April 24, 2007
Lexington, Mo. — Speaking at a breakfast in Lexington to mark National Crime Victims’ Rights Week, Missouri Attorney General Jay Nixon today praised the courage and resolve of crime victims and their families and pledged to continue his work to preserve and expand their rights.
The breakfast brought together crime victim advocates, law enforcement officers, staff from the Lafayette County courthouse, Corrections officials and interested citizens. Bringing up the theme of the national observance, “Every Victim, Every Time”, Nixon said that law enforcement must pledge to this commitment.
“Those of us in law enforcement must continue our efforts to reach and support victims,” Nixon said. “This cannot be a hit or miss thing.”
The Attorney General said much progress has been made in the last 20 years on behalf of crime victims, but that much more work needed to be done.
“In the last 20 years, we have seen changes in the attitude of society toward crime victims,” Nixon said. “The principle of establishing and protecting rights for the victims of crime has taken root and become stronger in this country.”
Yet, Nixon said, there are efforts nationally to reduce funding for crime victims compensation. Nixon has signed on to a letter with his fellow Attorneys General protesting a proposal by the Bush Administration to eliminate $1.3 billion from the federal fund. He also said he was concerned about cuts in grants to help states fight crime, particularly because of recent increases in crime in many areas.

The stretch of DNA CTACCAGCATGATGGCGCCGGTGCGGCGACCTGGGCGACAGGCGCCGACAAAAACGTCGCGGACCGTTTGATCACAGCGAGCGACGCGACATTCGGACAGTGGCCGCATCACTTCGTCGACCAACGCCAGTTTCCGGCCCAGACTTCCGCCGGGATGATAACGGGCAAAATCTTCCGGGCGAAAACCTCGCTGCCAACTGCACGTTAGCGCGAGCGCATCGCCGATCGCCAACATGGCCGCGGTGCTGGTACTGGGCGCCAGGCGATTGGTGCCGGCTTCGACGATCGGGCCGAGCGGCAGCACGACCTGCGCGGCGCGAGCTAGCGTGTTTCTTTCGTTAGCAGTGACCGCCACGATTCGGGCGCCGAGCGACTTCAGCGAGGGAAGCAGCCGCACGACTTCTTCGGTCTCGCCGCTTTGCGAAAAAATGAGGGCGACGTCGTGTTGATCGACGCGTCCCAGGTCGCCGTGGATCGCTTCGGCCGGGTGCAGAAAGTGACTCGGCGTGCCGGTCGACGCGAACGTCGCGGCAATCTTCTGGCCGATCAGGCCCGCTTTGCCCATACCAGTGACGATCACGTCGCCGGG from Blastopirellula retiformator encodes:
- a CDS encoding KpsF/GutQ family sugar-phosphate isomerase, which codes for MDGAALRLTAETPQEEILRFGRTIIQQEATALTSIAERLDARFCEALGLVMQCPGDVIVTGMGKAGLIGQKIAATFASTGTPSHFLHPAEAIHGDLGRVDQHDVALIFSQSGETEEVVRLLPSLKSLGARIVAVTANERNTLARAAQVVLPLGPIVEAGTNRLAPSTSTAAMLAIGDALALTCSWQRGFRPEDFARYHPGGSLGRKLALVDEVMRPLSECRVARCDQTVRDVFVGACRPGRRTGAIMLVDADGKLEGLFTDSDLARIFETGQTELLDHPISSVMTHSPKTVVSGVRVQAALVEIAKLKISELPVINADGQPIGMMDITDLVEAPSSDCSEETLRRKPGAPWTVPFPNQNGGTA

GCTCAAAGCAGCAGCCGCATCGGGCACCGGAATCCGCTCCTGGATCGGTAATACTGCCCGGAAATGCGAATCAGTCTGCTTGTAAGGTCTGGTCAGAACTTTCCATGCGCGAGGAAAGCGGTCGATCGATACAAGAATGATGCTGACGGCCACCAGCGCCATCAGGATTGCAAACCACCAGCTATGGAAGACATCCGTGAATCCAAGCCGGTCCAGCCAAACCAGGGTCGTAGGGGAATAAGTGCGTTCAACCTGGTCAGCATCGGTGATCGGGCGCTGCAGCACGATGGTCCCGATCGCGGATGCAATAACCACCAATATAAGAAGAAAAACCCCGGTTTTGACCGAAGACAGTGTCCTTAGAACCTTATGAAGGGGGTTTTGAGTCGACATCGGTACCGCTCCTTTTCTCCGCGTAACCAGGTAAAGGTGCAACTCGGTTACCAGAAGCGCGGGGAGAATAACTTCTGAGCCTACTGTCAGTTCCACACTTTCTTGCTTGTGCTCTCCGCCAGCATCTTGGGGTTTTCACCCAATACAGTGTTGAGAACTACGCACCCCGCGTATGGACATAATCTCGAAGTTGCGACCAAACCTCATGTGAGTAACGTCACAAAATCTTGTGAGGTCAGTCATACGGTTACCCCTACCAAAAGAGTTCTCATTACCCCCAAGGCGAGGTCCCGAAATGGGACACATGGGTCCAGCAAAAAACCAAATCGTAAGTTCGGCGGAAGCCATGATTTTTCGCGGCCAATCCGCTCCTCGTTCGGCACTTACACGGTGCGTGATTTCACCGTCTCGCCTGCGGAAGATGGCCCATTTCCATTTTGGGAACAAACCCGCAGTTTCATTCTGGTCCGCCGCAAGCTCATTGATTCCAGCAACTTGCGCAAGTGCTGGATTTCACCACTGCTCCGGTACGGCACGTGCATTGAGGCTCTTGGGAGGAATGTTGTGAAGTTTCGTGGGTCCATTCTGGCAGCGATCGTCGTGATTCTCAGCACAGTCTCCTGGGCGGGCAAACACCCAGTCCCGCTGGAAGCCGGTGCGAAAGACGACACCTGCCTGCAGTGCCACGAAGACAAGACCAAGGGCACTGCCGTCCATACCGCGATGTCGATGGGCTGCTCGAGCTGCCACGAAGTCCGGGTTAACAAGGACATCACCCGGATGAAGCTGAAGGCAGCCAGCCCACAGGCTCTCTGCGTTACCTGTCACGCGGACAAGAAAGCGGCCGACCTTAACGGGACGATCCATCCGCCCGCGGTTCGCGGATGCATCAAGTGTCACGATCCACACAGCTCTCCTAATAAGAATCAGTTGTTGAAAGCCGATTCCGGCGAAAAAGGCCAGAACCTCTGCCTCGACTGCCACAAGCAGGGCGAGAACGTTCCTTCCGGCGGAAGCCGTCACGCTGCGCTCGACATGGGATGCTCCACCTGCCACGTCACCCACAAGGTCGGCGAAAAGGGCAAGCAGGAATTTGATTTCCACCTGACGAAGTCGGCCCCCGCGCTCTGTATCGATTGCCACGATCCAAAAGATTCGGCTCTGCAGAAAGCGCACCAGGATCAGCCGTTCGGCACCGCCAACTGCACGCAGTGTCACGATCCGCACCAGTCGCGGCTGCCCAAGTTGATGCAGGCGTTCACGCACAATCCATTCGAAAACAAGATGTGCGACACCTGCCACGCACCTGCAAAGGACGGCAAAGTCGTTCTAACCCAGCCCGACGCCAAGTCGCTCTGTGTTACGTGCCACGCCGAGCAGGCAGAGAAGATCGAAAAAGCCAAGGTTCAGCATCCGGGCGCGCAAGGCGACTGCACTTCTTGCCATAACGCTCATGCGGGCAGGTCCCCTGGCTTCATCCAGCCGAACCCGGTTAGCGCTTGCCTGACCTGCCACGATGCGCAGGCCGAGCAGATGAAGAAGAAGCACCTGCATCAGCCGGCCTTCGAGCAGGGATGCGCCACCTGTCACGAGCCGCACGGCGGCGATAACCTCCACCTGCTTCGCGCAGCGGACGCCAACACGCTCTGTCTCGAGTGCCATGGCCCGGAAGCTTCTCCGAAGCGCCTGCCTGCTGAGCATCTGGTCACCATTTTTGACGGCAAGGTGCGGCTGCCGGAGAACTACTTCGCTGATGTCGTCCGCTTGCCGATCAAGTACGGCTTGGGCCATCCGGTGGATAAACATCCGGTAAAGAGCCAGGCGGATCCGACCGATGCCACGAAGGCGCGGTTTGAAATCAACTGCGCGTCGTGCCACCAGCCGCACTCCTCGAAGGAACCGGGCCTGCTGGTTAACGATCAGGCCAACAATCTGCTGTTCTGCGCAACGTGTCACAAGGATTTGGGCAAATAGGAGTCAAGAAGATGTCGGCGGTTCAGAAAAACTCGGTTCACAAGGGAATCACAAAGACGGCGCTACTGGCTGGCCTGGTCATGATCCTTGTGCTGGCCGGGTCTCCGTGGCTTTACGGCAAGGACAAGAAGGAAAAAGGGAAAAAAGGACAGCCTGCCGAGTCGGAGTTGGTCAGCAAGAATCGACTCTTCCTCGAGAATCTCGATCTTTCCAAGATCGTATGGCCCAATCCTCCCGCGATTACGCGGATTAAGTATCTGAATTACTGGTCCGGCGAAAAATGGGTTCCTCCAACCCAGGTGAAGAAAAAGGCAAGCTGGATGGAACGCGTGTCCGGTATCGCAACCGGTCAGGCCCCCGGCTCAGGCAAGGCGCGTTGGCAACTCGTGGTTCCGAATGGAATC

“Now is the time to redouble our efforts, not cut back,” Nixon said.
Nixon recognized the work done in Lafayette County by Prosecuting Attorney Paige Bellamy; the county victims’ rights coordinator, Cindy Schroer; and other local law enforcement officials, saying he appreciated the excellent working relationships his office has with them. He also took the opportunity to thank the crime victims and family members present “for the courage it takes to be here today and to speak out throughout the process.”
“To the parents, the spouses, the children, the sisters, the brothers and the friends - your testimony and your presence does make a difference, not only for your case but for others,” Nixon said. “Your courage has meant more funding for victims’ compensation, and for shelters, hotlines and counseling. It has meant more victims’ advocates in counties around the state. It has meant more rights for you to be heard in your cases.”
Attorneys from Nixon’s office work to uphold convictions in state and federal court, at times going all the way to the U.S. Supreme Court. Nixon said his own team of crime victims’ advocates would continue to work to keep victims and families informed through the long and often difficult appeals process.
The theme of the week - “Every Victim, Every Time” - summons us to advance, not retreat, Nixon said.
“As victims speak up with courage and dignity under the most difficult of circumstances, so must we renew our commitment to a more just society - one that supports every victim, every time,” Nixon said.
Nixon closed with a pledge to be with those who advocate for the rights of crime victims just as he has for the past 14 years as Attorney General.